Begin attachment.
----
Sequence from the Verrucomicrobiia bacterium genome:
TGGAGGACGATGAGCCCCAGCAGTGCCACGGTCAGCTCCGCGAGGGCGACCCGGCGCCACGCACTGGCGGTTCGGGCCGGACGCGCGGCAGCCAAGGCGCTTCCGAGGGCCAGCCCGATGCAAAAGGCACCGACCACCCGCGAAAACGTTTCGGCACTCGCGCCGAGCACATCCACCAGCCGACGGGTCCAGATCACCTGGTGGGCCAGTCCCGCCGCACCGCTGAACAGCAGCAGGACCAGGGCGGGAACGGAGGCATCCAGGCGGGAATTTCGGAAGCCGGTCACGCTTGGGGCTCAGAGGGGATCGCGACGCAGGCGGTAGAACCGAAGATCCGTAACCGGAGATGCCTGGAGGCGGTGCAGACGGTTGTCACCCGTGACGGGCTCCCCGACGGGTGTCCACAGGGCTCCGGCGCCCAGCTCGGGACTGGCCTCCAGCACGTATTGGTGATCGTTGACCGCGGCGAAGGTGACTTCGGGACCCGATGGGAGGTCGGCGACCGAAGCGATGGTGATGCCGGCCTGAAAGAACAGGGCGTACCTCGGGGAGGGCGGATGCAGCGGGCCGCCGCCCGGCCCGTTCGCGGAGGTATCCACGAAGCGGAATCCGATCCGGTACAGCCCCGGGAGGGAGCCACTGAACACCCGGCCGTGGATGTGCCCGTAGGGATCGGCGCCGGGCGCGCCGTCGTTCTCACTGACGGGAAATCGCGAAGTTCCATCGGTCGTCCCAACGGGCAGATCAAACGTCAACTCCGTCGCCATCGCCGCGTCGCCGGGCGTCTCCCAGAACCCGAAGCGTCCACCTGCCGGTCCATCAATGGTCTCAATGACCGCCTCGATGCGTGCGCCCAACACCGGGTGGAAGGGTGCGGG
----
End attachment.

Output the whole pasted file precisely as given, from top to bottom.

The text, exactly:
Sequence from the Verrucomicrobiia bacterium genome:
TGGAGGACGATGAGCCCCAGCAGTGCCACGGTCAGCTCCGCGAGGGCGACCCGGCGCCACGCACTGGCGGTTCGGGCCGGACGCGCGGCAGCCAAGGCGCTTCCGAGGGCCAGCCCGATGCAAAAGGCACCGACCACCCGCGAAAACGTTTCGGCACTCGCGCCGAGCACATCCACCAGCCGACGGGTCCAGATCACCTGGTGGGCCAGTCCCGCCGCACCGCTGAACAGCAGCAGGACCAGGGCGGGAACGGAGGCATCCAGGCGGGAATTTCGGAAGCCGGTCACGCTTGGGGCTCAGAGGGGATCGCGACGCAGGCGGTAGAACCGAAGATCCGTAACCGGAGATGCCTGGAGGCGGTGCAGACGGTTGTCACCCGTGACGGGCTCCCCGACGGGTGTCCACAGGGCTCCGGCGCCCAGCTCGGGACTGGCCTCCAGCACGTATTGGTGATCGTTGACCGCGGCGAAGGTGACTTCGGGACCCGATGGGAGGTCGGCGACCGAAGCGATGGTGATGCCGGCCTGAAAGAACAGGGCGTACCTCGGGGAGGGCGGATGCAGCGGGCCGCCGCCCGGCCCGTTCGCGGAGGTATCCACGAAGCGGAATCCGATCCGGTACAGCCCCGGGAGGGAGCCACTGAACACCCGGCCGTGGATGTGCCCGTAGGGATCGGCGCCGGGCGCGCCGTCGTTCTCACTGACGGGAAATCGCGAAGTTCCATCGGTCGTCCCAACGGGCAGATCAAACGTCAACTCCGTCGCCATCGCCGCGTCGCCGGGCGTCTCCCAGAACCCGAAGCGTCCACCTGCCGGTCCATCAATGGTCTCAATGACCGCCTCGATGCGTGCGCCCAACACCGGGTGGAAGGGTGCGGG